“Restlet understands the importance of agile API life cycles for companies and facilitates their management throughout its platform. For example, the latest release of DHC by Restlet provides support for automated test scenarios to prevent regressions in a major API version,” Louvel told IDN. “[This] ensures backward compatibility of a new minor version fixing issues – without changing the API contract itself and potentially breaking existing API clients.”
Louvel also pointed out DHC’s ability to allow developers to define API scenarios visually. These visual images can be saved in the cloud and shared among team members. Even better, these API scenarios are not just viewable, but can be fully executed within the Continuous Integration system thanks to the new premium Maven & Jenkins plugin, he added.
This focus on an API lifecycle will also help companies avoid API failures, Louvel added.
“One of the main causes of failure of API projects is the gap between an API provided that doesn't support clear requirements,” he said. In other words, the gap in communications between the front-end consumers and the back-end designers (or publishers). A great example of this, he added, is a back-end API for a mobile app -- where those front-end developers that need to consume back-end data or services are not sufficiently involved in the definition of the API contract.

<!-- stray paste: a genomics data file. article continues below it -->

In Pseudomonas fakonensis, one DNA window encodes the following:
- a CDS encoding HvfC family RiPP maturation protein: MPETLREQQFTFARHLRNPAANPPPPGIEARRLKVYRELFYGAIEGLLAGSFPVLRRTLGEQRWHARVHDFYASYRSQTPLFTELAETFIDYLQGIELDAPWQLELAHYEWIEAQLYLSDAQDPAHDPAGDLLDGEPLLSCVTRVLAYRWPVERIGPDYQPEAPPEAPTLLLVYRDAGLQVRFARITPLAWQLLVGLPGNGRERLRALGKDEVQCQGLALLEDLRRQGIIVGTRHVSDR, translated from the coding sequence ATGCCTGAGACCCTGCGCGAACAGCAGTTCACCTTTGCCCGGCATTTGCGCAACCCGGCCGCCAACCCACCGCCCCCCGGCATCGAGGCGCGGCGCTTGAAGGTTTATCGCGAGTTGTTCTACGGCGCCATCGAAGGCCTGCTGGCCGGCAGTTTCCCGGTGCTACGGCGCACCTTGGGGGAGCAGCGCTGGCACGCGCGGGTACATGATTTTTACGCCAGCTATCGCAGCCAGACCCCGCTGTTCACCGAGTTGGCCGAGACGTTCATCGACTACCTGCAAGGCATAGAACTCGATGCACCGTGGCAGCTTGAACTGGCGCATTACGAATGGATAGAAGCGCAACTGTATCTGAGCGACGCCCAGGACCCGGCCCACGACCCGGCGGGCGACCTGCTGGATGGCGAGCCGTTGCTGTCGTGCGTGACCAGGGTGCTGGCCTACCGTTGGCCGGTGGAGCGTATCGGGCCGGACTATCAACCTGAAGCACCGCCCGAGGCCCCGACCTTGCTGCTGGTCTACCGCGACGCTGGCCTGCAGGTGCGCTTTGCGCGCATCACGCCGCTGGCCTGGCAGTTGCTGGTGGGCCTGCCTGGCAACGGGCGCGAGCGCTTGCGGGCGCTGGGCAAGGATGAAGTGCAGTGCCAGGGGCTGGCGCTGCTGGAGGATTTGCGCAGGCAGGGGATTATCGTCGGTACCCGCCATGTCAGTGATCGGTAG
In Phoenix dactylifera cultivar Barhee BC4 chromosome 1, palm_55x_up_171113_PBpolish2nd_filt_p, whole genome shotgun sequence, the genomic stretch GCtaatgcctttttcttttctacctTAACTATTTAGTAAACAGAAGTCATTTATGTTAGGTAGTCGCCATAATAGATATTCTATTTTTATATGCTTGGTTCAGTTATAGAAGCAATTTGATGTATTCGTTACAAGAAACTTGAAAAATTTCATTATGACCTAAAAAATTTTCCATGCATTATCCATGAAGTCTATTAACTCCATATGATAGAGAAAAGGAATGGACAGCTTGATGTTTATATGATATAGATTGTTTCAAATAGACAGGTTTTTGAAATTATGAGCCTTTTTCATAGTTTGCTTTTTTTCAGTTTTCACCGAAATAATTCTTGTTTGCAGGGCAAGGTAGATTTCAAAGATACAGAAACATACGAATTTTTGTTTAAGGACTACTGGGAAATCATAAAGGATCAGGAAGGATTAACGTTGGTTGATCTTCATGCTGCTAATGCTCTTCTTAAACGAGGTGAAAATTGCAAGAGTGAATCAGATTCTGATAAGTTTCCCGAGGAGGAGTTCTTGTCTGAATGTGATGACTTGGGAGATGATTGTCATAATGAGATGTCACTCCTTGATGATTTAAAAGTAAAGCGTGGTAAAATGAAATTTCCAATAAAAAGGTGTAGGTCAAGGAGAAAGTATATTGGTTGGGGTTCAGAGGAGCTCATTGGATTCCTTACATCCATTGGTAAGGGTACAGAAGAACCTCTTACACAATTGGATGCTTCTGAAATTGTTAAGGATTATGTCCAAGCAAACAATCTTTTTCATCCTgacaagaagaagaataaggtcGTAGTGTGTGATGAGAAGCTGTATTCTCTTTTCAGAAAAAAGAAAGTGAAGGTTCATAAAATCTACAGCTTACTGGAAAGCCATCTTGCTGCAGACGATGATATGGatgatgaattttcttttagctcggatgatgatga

Louvel added that his team designed Restlet’s components to tackle this gap head-on. “Restlet Studio [adds] a new capability to share an API contract among a team of developers, both working on the front-end and the back-end. (So) we offer a way to facilitate communication among them – and ensure that the API provided matches precisely the needs of the API consumers,” he told IDN.
Moreover, Restlet Studio is designed to give front-end developers the control they for are looking for when it comes to working with APIs. “It can be used by the front-end developers to describe their requirements, as a blueprint to be implemented by the back-end developers,” Louvel said.
Making API testing more rock-solid benefits more than developers, it can bolster a business’s entire ecosystem. Case in point, the Fujitsu RunMyProcess cloud-based platform is using Restlet to make it easier for customers and partners to consume platform APIs.
“In the emerging digital economy, the quality and accessibility of your APIs is of paramount importance,” said Fujitsu RunMyProcess CEO Matthieu Hug in a statement. “The ease with which your solution can be combined with others is quickly becoming a critical factor in the decision-making processes of customers and partners. By helping us ensure that our APIs are well documented and easy to use, Restlet enables us to provide seamless integration and facilitate a faster expansion in the use of our platform.”
DHC by Restlet now fully integrates with the other products that make up the Restlet Platform and provides extensive capabilities for discovery, unit testing and functional testing of web APIs.
A free version of DHC by Restlet is available. There are also new paid subscription plans.